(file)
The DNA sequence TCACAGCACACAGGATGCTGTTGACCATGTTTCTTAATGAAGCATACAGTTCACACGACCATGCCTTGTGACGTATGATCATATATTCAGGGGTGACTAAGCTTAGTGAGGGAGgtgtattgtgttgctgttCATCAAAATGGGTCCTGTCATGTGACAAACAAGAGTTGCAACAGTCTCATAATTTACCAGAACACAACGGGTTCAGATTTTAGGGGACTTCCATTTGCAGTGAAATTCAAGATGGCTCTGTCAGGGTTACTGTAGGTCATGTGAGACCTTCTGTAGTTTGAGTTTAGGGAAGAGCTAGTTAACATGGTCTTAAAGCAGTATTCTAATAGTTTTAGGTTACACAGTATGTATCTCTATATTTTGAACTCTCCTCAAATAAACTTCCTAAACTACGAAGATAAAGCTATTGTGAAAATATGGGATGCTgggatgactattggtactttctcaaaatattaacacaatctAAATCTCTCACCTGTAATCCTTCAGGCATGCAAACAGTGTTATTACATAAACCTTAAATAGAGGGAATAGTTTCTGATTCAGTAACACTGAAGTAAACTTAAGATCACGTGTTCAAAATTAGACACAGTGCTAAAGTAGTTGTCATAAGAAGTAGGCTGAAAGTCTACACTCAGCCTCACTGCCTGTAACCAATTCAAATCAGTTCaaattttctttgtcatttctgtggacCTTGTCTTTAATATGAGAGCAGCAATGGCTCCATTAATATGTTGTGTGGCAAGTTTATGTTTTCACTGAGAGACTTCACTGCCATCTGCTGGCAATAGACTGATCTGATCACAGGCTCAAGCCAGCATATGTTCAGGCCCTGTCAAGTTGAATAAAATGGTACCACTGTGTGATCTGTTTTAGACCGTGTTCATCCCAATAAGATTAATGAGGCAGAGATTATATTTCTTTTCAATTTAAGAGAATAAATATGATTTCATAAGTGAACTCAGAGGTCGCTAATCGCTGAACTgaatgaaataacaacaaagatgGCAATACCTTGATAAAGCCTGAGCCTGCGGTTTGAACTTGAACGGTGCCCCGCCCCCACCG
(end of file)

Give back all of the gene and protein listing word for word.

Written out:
The DNA sequence TCACAGCACACAGGATGCTGTTGACCATGTTTCTTAATGAAGCATACAGTTCACACGACCATGCCTTGTGACGTATGATCATATATTCAGGGGTGACTAAGCTTAGTGAGGGAGgtgtattgtgttgctgttCATCAAAATGGGTCCTGTCATGTGACAAACAAGAGTTGCAACAGTCTCATAATTTACCAGAACACAACGGGTTCAGATTTTAGGGGACTTCCATTTGCAGTGAAATTCAAGATGGCTCTGTCAGGGTTACTGTAGGTCATGTGAGACCTTCTGTAGTTTGAGTTTAGGGAAGAGCTAGTTAACATGGTCTTAAAGCAGTATTCTAATAGTTTTAGGTTACACAGTATGTATCTCTATATTTTGAACTCTCCTCAAATAAACTTCCTAAACTACGAAGATAAAGCTATTGTGAAAATATGGGATGCTgggatgactattggtactttctcaaaatattaacacaatctAAATCTCTCACCTGTAATCCTTCAGGCATGCAAACAGTGTTATTACATAAACCTTAAATAGAGGGAATAGTTTCTGATTCAGTAACACTGAAGTAAACTTAAGATCACGTGTTCAAAATTAGACACAGTGCTAAAGTAGTTGTCATAAGAAGTAGGCTGAAAGTCTACACTCAGCCTCACTGCCTGTAACCAATTCAAATCAGTTCaaattttctttgtcatttctgtggacCTTGTCTTTAATATGAGAGCAGCAATGGCTCCATTAATATGTTGTGTGGCAAGTTTATGTTTTCACTGAGAGACTTCACTGCCATCTGCTGGCAATAGACTGATCTGATCACAGGCTCAAGCCAGCATATGTTCAGGCCCTGTCAAGTTGAATAAAATGGTACCACTGTGTGATCTGTTTTAGACCGTGTTCATCCCAATAAGATTAATGAGGCAGAGATTATATTTCTTTTCAATTTAAGAGAATAAATATGATTTCATAAGTGAACTCAGAGGTCGCTAATCGCTGAACTgaatgaaataacaacaaagatgGCAATACCTTGATAAAGCCTGAGCCTGCGGTTTGAACTTGAACGGTGCCCCGCCCCCACCG